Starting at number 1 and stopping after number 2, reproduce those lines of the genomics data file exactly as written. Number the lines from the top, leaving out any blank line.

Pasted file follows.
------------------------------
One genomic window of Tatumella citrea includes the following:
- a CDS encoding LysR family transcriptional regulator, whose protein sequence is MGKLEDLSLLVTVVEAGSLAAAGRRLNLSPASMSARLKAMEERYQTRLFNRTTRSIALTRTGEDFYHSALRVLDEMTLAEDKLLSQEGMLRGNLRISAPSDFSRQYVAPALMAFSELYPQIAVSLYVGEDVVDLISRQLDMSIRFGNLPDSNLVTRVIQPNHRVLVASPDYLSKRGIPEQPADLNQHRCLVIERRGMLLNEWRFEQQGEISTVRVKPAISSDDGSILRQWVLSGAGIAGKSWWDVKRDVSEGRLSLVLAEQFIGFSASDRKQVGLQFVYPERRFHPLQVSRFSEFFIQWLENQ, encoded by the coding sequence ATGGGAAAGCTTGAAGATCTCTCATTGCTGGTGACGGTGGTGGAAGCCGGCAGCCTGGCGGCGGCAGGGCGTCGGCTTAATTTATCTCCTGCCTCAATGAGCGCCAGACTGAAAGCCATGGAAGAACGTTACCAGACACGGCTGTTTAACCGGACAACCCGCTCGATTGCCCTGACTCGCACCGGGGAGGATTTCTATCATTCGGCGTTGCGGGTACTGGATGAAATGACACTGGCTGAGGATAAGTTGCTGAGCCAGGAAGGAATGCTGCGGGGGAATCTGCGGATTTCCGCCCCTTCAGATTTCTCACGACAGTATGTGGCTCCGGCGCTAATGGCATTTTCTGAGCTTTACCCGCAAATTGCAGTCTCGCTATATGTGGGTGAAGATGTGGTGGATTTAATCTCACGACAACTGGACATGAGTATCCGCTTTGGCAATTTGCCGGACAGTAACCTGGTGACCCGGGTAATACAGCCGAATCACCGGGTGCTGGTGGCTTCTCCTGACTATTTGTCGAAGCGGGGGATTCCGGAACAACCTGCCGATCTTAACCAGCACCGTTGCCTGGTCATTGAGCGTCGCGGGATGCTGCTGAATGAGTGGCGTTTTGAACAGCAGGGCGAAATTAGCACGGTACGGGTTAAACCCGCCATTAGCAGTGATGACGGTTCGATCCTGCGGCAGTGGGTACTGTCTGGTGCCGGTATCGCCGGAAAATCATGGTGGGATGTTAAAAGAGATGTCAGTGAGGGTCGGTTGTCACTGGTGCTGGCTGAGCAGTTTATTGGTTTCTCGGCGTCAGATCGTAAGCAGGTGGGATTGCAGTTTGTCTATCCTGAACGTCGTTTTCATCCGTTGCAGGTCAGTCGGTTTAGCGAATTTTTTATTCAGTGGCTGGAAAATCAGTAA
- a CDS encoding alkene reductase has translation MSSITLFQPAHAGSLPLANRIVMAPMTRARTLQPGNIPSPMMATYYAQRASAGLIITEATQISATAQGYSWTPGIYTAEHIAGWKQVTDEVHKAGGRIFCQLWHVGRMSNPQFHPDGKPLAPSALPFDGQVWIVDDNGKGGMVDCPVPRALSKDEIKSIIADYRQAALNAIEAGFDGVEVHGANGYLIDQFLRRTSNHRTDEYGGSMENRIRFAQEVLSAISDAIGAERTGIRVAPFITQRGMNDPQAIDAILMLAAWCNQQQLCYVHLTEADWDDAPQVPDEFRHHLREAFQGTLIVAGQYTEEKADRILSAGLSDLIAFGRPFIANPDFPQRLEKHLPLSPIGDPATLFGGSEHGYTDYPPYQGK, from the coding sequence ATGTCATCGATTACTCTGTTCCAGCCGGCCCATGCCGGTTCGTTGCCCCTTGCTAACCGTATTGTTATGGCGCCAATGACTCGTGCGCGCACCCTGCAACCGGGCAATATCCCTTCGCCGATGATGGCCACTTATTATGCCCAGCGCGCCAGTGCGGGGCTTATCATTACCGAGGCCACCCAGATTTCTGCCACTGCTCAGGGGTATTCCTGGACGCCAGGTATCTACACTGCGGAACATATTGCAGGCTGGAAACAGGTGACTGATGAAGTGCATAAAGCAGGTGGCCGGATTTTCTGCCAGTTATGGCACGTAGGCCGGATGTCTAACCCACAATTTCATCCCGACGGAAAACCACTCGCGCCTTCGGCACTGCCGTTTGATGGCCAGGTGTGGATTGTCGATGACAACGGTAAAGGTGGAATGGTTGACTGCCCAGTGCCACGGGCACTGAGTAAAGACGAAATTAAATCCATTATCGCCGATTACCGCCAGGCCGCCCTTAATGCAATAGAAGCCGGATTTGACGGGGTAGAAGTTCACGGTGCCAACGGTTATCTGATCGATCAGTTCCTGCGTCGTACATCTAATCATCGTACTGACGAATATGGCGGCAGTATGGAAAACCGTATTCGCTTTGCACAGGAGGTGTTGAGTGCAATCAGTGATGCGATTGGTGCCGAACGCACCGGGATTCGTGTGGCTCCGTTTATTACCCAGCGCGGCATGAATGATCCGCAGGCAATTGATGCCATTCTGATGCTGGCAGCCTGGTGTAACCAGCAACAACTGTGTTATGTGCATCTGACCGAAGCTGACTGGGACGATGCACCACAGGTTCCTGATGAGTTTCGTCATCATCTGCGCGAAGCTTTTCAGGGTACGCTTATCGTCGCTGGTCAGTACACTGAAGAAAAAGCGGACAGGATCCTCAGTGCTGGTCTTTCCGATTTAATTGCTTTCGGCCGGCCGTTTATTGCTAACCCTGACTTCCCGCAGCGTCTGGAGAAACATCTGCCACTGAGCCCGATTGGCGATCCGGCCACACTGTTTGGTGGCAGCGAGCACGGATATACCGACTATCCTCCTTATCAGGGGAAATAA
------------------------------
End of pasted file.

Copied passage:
One genomic window of Tatumella citrea includes the following:
- a CDS encoding LysR family transcriptional regulator, whose protein sequence is MGKLEDLSLLVTVVEAGSLAAAGRRLNLSPASMSARLKAMEERYQTRLFNRTTRSIALTRTGEDFYHSALRVLDEMTLAEDKLLSQEGMLRGNLRISAPSDFSRQYVAPALMAFSELYPQIAVSLYVGEDVVDLISRQLDMSIRFGNLPDSNLVTRVIQPNHRVLVASPDYLSKRGIPEQPADLNQHRCLVIERRGMLLNEWRFEQQGEISTVRVKPAISSDDGSILRQWVLSGAGIAGKSWWDVKRDVSEGRLSLVLAEQFIGFSASDRKQVGLQFVYPERRFHPLQVSRFSEFFIQWLENQ, encoded by the coding sequence ATGGGAAAGCTTGAAGATCTCTCATTGCTGGTGACGGTGGTGGAAGCCGGCAGCCTGGCGGCGGCAGGGCGTCGGCTTAATTTATCTCCTGCCTCAATGAGCGCCAGACTGAAAGCCATGGAAGAACGTTACCAGACACGGCTGTTTAACCGGACAACCCGCTCGATTGCCCTGACTCGCACCGGGGAGGATTTCTATCATTCGGCGTTGCGGGTACTGGATGAAATGACACTGGCTGAGGATAAGTTGCTGAGCCAGGAAGGAATGCTGCGGGGGAATCTGCGGATTTCCGCCCCTTCAGATTTCTCACGACAGTATGTGGCTCCGGCGCTAATGGCATTTTCTGAGCTTTACCCGCAAATTGCAGTCTCGCTATATGTGGGTGAAGATGTGGTGGATTTAATCTCACGACAACTGGACATGAGTATCCGCTTTGGCAATTTGCCGGACAGTAACCTGGTGACCCGGGTAATACAGCCGAATCACCGGGTGCTGGTGGCTTCTCCTGACTATTTGTCGAAGCGGGGGATTCCGGAACAACCTGCCGATCTTAACCAGCACCGTTGCCTGGTCATTGAGCGTCGCGGGATGCTGCTGAATGAGTGGCGTTTTGAACAGCAGGGCGAAATTAGCACGGTACGGGTTAAACCCGCCATTAGCAGTGATGACGGTTCGATCCTGCGGCAGTGGGTACTGTCTGGTGCCGGTATCGCCGGAAAATCATGGTGGGATGTTAAAAGAGATGTCAGTGAGGGTCGGTTGTCACTGGTGCTGGCTGAGCAGTTTATTGGTTTCTCGGCGTCAGATCGTAAGCAGGTGGGATTGCAGTTTGTCTATCCTGAACGTCGTTTTCATCCGTTGCAGGTCAGTCGGTTTAGCGAATTTTTTATTCAGTGGCTGGAAAATCAGTAA